Several limitations exist in our study. First, it was a single-center study with a relatively small number of patients because the 24-h urinary collection is bothersome to perform. According to the post hoc power analyses (α: 0.05, sample size: 20), the statistical power (1-β) of each analysis was as follows: urine volume vs sodium excretion at 2 weeks (R = 0.69), 0.97; glucose excretion vs sodium excretion at 2 weeks (R = 0.72), 0.99; urine volume vs sodium excretion at 6 months (R = 0.61), 0.91; urine volume vs glucose excretion at 6 months (R = 0.50), 0.76; glucose excretion vs sodium excretion at 6 months (R = 0.51), 0.77. Considering the minimal correlation coefficient in our study, at least 29 patients were necessary to ensure statistical power for all Pearson’s correlation analyses. A multicenter study with a large number of patients is necessary to validate the results of the present study. Second, our study lacked the comparison to a control group or analysis during the pre-administration period, which was necessary to clarify the effects of SGLT2 inhibitors on urinary measurements. Further studies including control groups should be performed in the future. Third, because of the study protocol dealing with several kinds of SGLT2 inhibitors, we could not determine the effects of any particular SGLT2 inhibitor in this study. We think the BP-lowering effect is a class effect of SGLT2 inhibitors. Finally, we lacked data regarding plasma renin activity and sympathetic nerve activity, which may contribute to the underlying mechanism for the BP-lowering effect of SGLT2 inhibitors.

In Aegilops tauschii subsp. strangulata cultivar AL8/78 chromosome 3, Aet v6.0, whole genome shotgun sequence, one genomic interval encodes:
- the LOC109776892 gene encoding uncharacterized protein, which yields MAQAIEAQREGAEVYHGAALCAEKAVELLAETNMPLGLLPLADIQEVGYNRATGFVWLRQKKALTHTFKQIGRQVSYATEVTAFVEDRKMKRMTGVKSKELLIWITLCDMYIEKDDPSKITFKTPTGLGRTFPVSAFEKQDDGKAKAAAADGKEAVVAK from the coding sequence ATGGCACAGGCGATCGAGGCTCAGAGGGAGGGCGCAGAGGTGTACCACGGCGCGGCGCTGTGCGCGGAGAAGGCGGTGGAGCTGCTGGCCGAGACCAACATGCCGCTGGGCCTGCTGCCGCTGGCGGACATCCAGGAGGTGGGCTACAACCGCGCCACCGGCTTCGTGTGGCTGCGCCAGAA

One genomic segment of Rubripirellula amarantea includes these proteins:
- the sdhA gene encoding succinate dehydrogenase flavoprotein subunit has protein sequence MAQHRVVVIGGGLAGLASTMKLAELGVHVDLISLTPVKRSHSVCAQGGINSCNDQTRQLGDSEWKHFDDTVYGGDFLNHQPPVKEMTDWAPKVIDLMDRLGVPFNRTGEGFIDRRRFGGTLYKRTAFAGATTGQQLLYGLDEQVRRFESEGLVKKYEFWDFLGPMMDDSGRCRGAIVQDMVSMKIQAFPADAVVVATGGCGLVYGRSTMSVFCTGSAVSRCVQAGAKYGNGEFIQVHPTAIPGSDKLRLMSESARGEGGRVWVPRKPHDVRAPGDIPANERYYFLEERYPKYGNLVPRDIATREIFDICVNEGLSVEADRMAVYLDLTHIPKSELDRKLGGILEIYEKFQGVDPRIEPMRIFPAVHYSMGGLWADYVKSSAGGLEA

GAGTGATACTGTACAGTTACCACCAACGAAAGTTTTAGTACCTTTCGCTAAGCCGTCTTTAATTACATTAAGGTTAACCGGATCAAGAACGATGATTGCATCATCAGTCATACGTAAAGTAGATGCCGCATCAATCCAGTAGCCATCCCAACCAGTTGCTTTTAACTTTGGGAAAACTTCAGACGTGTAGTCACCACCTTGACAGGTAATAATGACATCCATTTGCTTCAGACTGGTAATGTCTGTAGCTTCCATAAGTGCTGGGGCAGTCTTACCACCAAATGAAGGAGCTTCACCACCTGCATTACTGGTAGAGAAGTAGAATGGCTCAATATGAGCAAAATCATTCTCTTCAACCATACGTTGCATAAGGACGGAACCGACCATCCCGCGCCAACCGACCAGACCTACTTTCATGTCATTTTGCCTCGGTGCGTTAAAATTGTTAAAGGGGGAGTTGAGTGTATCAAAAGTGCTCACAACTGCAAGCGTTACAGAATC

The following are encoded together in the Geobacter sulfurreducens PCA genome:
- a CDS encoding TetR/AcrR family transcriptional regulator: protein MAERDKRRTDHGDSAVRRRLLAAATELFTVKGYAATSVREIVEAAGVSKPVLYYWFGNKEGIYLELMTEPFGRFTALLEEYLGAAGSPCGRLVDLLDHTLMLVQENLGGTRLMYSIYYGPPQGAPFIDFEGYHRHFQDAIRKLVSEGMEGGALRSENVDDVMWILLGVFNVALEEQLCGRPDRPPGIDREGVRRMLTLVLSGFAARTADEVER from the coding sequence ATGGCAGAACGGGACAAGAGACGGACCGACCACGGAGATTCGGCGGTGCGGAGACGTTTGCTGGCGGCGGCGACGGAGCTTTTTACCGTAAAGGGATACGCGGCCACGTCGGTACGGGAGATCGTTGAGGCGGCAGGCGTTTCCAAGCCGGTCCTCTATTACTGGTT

Conclusions

Although SGLT2 inhibitors may reduce BP through several mechanisms, our results suggest that plasma volume reduction, induced by osmotic diuresis at 2 weeks and by natriuresis at 6 months after administration of SGLT2 inhibitors, plays a key role in the BP-lowering effects. Further investigations are needed to attain a greater insight into these mechanisms necessary for understanding the potential cardiovascular benefit of SGLT2 inhibitors.

Abbreviations

ACEI: 

Angiotensin converting enzyme inhibitor

ARB: 

Angiotensin II receptor blocker

BP: 

Blood pressure

DBP: 

Diastolic blood pressure

HbA1c: 

Glycosylated hemoglobin

RAAS: 

Renin-angiotensin-aldosterone system

SBP: 

Systolic blood pressure

SGLT2: 

Sodium-glucose cotransporter 2

Declarations

Acknowledgements

We appreciate the medical staffs in Uenomachi-Kajiya Clinic for the support in the data collection.